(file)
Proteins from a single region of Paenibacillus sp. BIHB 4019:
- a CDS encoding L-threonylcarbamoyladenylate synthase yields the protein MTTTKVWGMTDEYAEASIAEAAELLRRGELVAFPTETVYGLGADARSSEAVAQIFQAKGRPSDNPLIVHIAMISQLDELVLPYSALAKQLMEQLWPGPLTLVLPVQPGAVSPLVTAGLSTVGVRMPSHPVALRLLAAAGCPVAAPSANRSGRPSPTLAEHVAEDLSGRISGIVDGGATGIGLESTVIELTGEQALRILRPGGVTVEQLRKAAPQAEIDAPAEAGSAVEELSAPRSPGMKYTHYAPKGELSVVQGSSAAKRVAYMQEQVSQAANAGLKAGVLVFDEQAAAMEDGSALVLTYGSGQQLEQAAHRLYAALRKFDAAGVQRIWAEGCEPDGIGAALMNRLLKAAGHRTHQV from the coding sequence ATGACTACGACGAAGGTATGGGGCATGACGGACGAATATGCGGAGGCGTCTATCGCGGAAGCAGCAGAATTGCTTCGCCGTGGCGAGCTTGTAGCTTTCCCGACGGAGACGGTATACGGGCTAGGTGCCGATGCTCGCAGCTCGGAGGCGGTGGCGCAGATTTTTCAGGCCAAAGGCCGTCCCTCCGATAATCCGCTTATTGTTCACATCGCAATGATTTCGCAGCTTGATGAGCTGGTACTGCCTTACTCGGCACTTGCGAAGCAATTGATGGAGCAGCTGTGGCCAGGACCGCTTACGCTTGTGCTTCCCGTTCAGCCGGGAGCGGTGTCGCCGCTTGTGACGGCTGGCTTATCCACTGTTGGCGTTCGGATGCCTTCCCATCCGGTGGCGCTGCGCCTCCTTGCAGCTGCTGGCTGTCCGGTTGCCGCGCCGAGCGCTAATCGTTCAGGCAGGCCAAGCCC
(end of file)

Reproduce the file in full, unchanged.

Proteins from a single region of Paenibacillus sp. BIHB 4019:
- a CDS encoding L-threonylcarbamoyladenylate synthase yields the protein MTTTKVWGMTDEYAEASIAEAAELLRRGELVAFPTETVYGLGADARSSEAVAQIFQAKGRPSDNPLIVHIAMISQLDELVLPYSALAKQLMEQLWPGPLTLVLPVQPGAVSPLVTAGLSTVGVRMPSHPVALRLLAAAGCPVAAPSANRSGRPSPTLAEHVAEDLSGRISGIVDGGATGIGLESTVIELTGEQALRILRPGGVTVEQLRKAAPQAEIDAPAEAGSAVEELSAPRSPGMKYTHYAPKGELSVVQGSSAAKRVAYMQEQVSQAANAGLKAGVLVFDEQAAAMEDGSALVLTYGSGQQLEQAAHRLYAALRKFDAAGVQRIWAEGCEPDGIGAALMNRLLKAAGHRTHQV from the coding sequence ATGACTACGACGAAGGTATGGGGCATGACGGACGAATATGCGGAGGCGTCTATCGCGGAAGCAGCAGAATTGCTTCGCCGTGGCGAGCTTGTAGCTTTCCCGACGGAGACGGTATACGGGCTAGGTGCCGATGCTCGCAGCTCGGAGGCGGTGGCGCAGATTTTTCAGGCCAAAGGCCGTCCCTCCGATAATCCGCTTATTGTTCACATCGCAATGATTTCGCAGCTTGATGAGCTGGTACTGCCTTACTCGGCACTTGCGAAGCAATTGATGGAGCAGCTGTGGCCAGGACCGCTTACGCTTGTGCTTCCCGTTCAGCCGGGAGCGGTGTCGCCGCTTGTGACGGCTGGCTTATCCACTGTTGGCGTTCGGATGCCTTCCCATCCGGTGGCGCTGCGCCTCCTTGCAGCTGCTGGCTGTCCGGTTGCCGCGCCGAGCGCTAATCGTTCAGGCAGGCCAAGCCC